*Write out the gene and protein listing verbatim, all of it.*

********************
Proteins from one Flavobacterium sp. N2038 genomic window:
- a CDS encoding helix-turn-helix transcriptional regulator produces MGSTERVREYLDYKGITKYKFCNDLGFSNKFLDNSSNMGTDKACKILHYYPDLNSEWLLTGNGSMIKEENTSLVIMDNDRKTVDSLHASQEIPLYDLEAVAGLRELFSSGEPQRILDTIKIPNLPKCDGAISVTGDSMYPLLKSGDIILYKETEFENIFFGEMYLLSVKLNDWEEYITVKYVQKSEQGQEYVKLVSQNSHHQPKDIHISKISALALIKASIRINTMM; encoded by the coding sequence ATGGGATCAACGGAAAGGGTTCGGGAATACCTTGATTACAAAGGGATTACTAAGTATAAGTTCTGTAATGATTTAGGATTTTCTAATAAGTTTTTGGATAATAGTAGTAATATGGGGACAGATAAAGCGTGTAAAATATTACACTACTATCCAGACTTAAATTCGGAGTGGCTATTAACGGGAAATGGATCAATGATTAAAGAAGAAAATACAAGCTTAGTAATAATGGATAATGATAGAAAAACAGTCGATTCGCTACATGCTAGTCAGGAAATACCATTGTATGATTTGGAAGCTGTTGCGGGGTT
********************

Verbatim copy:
Proteins from one Flavobacterium sp. N2038 genomic window:
- a CDS encoding helix-turn-helix transcriptional regulator produces MGSTERVREYLDYKGITKYKFCNDLGFSNKFLDNSSNMGTDKACKILHYYPDLNSEWLLTGNGSMIKEENTSLVIMDNDRKTVDSLHASQEIPLYDLEAVAGLRELFSSGEPQRILDTIKIPNLPKCDGAISVTGDSMYPLLKSGDIILYKETEFENIFFGEMYLLSVKLNDWEEYITVKYVQKSEQGQEYVKLVSQNSHHQPKDIHISKISALALIKASIRINTMM; encoded by the coding sequence ATGGGATCAACGGAAAGGGTTCGGGAATACCTTGATTACAAAGGGATTACTAAGTATAAGTTCTGTAATGATTTAGGATTTTCTAATAAGTTTTTGGATAATAGTAGTAATATGGGGACAGATAAAGCGTGTAAAATATTACACTACTATCCAGACTTAAATTCGGAGTGGCTATTAACGGGAAATGGATCAATGATTAAAGAAGAAAATACAAGCTTAGTAATAATGGATAATGATAGAAAAACAGTCGATTCGCTACATGCTAGTCAGGAAATACCATTGTATGATTTGGAAGCTGTTGCGGGGTT